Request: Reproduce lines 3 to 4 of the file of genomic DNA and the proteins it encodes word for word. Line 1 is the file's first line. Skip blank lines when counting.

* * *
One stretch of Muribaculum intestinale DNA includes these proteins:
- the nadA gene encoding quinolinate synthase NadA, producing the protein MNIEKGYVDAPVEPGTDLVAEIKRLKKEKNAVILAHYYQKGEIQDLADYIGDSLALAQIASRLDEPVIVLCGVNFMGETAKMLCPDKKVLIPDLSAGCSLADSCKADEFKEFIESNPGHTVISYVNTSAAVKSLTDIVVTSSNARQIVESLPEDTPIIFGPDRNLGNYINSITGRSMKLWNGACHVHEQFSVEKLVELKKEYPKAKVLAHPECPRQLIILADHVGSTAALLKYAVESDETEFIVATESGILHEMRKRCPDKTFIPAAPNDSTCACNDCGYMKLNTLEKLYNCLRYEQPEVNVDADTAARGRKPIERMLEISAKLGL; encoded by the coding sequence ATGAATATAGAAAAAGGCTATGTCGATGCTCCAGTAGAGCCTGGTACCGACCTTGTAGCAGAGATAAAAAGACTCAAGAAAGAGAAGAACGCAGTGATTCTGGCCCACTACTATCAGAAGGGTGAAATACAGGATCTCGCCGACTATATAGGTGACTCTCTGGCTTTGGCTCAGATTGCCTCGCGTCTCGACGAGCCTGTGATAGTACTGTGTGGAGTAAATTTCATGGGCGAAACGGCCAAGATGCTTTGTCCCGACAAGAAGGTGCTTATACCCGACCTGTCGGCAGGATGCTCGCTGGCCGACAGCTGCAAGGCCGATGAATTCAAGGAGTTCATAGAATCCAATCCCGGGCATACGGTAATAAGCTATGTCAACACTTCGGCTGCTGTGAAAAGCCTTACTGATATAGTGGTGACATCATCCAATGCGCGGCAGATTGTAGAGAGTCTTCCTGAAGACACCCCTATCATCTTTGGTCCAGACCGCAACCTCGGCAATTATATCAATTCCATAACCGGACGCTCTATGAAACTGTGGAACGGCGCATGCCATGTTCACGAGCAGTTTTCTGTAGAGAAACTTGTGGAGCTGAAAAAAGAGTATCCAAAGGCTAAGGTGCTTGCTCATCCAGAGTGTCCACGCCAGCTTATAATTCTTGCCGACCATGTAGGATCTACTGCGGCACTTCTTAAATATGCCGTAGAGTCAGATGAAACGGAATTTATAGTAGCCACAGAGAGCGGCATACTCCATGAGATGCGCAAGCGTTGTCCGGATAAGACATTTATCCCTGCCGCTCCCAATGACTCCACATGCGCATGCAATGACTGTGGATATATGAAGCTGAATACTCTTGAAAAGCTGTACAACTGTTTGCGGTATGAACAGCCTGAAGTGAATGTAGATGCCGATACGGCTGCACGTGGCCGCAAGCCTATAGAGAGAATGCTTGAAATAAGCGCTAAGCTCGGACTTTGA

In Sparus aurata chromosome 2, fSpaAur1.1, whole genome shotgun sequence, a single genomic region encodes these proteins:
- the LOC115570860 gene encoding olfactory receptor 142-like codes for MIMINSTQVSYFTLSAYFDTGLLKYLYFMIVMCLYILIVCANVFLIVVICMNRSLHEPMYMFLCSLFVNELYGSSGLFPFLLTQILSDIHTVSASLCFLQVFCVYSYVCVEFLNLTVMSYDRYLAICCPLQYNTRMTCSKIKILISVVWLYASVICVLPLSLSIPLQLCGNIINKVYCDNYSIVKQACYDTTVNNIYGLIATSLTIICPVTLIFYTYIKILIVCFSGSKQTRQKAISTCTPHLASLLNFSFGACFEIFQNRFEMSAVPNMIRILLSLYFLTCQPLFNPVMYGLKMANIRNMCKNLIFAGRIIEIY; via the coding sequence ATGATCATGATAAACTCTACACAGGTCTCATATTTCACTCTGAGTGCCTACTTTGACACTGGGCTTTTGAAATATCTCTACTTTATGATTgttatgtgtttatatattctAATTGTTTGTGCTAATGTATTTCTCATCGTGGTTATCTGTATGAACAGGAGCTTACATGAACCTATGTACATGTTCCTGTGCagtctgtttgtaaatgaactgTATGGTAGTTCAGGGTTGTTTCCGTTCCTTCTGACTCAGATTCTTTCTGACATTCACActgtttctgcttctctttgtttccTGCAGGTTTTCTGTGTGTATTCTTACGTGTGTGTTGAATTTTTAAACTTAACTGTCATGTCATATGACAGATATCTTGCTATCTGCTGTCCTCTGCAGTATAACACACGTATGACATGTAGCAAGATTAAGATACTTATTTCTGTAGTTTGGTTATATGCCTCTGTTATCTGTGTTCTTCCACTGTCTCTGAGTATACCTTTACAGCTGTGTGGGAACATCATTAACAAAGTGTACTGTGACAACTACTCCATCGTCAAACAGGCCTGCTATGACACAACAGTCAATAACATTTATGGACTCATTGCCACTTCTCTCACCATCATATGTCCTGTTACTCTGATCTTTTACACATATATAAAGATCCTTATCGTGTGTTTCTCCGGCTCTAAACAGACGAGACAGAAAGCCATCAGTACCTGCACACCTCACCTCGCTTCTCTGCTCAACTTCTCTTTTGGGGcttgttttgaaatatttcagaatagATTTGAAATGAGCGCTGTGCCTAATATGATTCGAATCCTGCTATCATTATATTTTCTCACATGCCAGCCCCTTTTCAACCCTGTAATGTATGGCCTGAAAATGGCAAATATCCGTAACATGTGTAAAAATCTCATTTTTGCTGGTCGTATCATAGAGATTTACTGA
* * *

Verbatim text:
In Sparus aurata chromosome 2, fSpaAur1.1, whole genome shotgun sequence, a single genomic region encodes these proteins:
- the LOC115570860 gene encoding olfactory receptor 142-like codes for MIMINSTQVSYFTLSAYFDTGLLKYLYFMIVMCLYILIVCANVFLIVVICMNRSLHEPMYMFLCSLFVNELYGSSGLFPFLLTQILSDIHTVSASLCFLQVFCVYSYVCVEFLNLTVMSYDRYLAICCPLQYNTRMTCSKIKILISVVWLYASVICVLPLSLSIPLQLCGNIINKVYCDNYSIVKQACYDTTVNNIYGLIATSLTIICPVTLIFYTYIKILIVCFSGSKQTRQKAISTCTPHLASLLNFSFGACFEIFQNRFEMSAVPNMIRILLSLYFLTCQPLFNPVMYGLKMANIRNMCKNLIFAGRIIEIY; via the coding sequence ATGATCATGATAAACTCTACACAGGTCTCATATTTCACTCTGAGTGCCTACTTTGACACTGGGCTTTTGAAATATCTCTACTTTATGATTgttatgtgtttatatattctAATTGTTTGTGCTAATGTATTTCTCATCGTGGTTATCTGTATGAACAGGAGCTTACATGAACCTATGTACATGTTCCTGTGCagtctgtttgtaaatgaactgTATGGTAGTTCAGGGTTGTTTCCGTTCCTTCTGACTCAGATTCTTTCTGACATTCACActgtttctgcttctctttgtttccTGCAGGTTTTCTGTGTGTATTCTTACGTGTGTGTTGAATTTTTAAACTTAACTGTCATGTCATATGACAGATATCTTGCTATCTGCTGTCCTCTGCAGTATAACACACGTATGACATGTAGCAAGATTAAGATACTTATTTCTGTAGTTTGGTTATATGCCTCTGTTATCTGTGTTCTTCCACTGTCTCTGAGTATACCTTTACAGCTGTGTGGGAACATCATTAACAAAGTGTACTGTGACAACTACTCCATCGTCAAACAGGCCTGCTATGACACAACAGTCAATAACATTTATGGACTCATTGCCACTTCTCTCACCATCATATGTCCTGTTACTCTGATCTTTTACACATATATAAAGATCCTTATCGTGTGTTTCTCCGGCTCTAAACAGACGAGACAGAAAGCCATCAGTACCTGCACACCTCACCTCGCTTCTCTGCTCAACTTCTCTTTTGGGGcttgttttgaaatatttcagaatagATTTGAAATGAGCGCTGTGCCTAATATGATTCGAATCCTGCTATCATTATATTTTCTCACATGCCAGCCCCTTTTCAACCCTGTAATGTATGGCCTGAAAATGGCAAATATCCGTAACATGTGTAAAAATCTCATTTTTGCTGGTCGTATCATAGAGATTTACTGA